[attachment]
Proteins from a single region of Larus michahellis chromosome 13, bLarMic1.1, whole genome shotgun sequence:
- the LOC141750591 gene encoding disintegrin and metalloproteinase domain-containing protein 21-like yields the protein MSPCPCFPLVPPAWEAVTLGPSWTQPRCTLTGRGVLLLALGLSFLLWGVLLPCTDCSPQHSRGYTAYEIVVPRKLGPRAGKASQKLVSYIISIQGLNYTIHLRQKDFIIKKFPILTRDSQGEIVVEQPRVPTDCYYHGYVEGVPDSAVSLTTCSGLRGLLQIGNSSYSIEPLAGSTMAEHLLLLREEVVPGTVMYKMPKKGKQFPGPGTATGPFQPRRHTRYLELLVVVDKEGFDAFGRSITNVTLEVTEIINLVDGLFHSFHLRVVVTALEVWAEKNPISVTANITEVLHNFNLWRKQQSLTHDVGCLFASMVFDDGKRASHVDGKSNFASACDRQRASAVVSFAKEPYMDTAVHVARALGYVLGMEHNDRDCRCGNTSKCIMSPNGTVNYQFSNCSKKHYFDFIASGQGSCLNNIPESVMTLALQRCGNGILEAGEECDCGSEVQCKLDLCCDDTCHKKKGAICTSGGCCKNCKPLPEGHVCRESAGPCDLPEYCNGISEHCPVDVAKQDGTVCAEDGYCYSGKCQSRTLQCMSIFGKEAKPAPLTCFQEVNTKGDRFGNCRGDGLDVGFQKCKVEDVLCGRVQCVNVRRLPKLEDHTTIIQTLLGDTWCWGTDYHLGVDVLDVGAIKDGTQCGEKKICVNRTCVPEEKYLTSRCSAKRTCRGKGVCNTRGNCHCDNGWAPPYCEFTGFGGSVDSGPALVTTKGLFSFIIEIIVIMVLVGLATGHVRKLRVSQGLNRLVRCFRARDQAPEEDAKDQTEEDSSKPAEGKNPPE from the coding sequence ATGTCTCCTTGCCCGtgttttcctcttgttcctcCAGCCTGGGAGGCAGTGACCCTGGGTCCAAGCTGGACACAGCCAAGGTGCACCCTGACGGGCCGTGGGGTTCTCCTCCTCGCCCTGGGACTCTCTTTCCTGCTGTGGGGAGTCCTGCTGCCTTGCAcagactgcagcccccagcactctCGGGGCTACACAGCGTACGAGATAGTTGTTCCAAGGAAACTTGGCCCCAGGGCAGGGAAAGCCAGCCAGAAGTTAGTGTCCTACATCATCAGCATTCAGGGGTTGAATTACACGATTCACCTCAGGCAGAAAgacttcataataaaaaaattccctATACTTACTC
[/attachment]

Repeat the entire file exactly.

Proteins from a single region of Larus michahellis chromosome 13, bLarMic1.1, whole genome shotgun sequence:
- the LOC141750591 gene encoding disintegrin and metalloproteinase domain-containing protein 21-like yields the protein MSPCPCFPLVPPAWEAVTLGPSWTQPRCTLTGRGVLLLALGLSFLLWGVLLPCTDCSPQHSRGYTAYEIVVPRKLGPRAGKASQKLVSYIISIQGLNYTIHLRQKDFIIKKFPILTRDSQGEIVVEQPRVPTDCYYHGYVEGVPDSAVSLTTCSGLRGLLQIGNSSYSIEPLAGSTMAEHLLLLREEVVPGTVMYKMPKKGKQFPGPGTATGPFQPRRHTRYLELLVVVDKEGFDAFGRSITNVTLEVTEIINLVDGLFHSFHLRVVVTALEVWAEKNPISVTANITEVLHNFNLWRKQQSLTHDVGCLFASMVFDDGKRASHVDGKSNFASACDRQRASAVVSFAKEPYMDTAVHVARALGYVLGMEHNDRDCRCGNTSKCIMSPNGTVNYQFSNCSKKHYFDFIASGQGSCLNNIPESVMTLALQRCGNGILEAGEECDCGSEVQCKLDLCCDDTCHKKKGAICTSGGCCKNCKPLPEGHVCRESAGPCDLPEYCNGISEHCPVDVAKQDGTVCAEDGYCYSGKCQSRTLQCMSIFGKEAKPAPLTCFQEVNTKGDRFGNCRGDGLDVGFQKCKVEDVLCGRVQCVNVRRLPKLEDHTTIIQTLLGDTWCWGTDYHLGVDVLDVGAIKDGTQCGEKKICVNRTCVPEEKYLTSRCSAKRTCRGKGVCNTRGNCHCDNGWAPPYCEFTGFGGSVDSGPALVTTKGLFSFIIEIIVIMVLVGLATGHVRKLRVSQGLNRLVRCFRARDQAPEEDAKDQTEEDSSKPAEGKNPPE from the coding sequence ATGTCTCCTTGCCCGtgttttcctcttgttcctcCAGCCTGGGAGGCAGTGACCCTGGGTCCAAGCTGGACACAGCCAAGGTGCACCCTGACGGGCCGTGGGGTTCTCCTCCTCGCCCTGGGACTCTCTTTCCTGCTGTGGGGAGTCCTGCTGCCTTGCAcagactgcagcccccagcactctCGGGGCTACACAGCGTACGAGATAGTTGTTCCAAGGAAACTTGGCCCCAGGGCAGGGAAAGCCAGCCAGAAGTTAGTGTCCTACATCATCAGCATTCAGGGGTTGAATTACACGATTCACCTCAGGCAGAAAgacttcataataaaaaaattccctATACTTACTC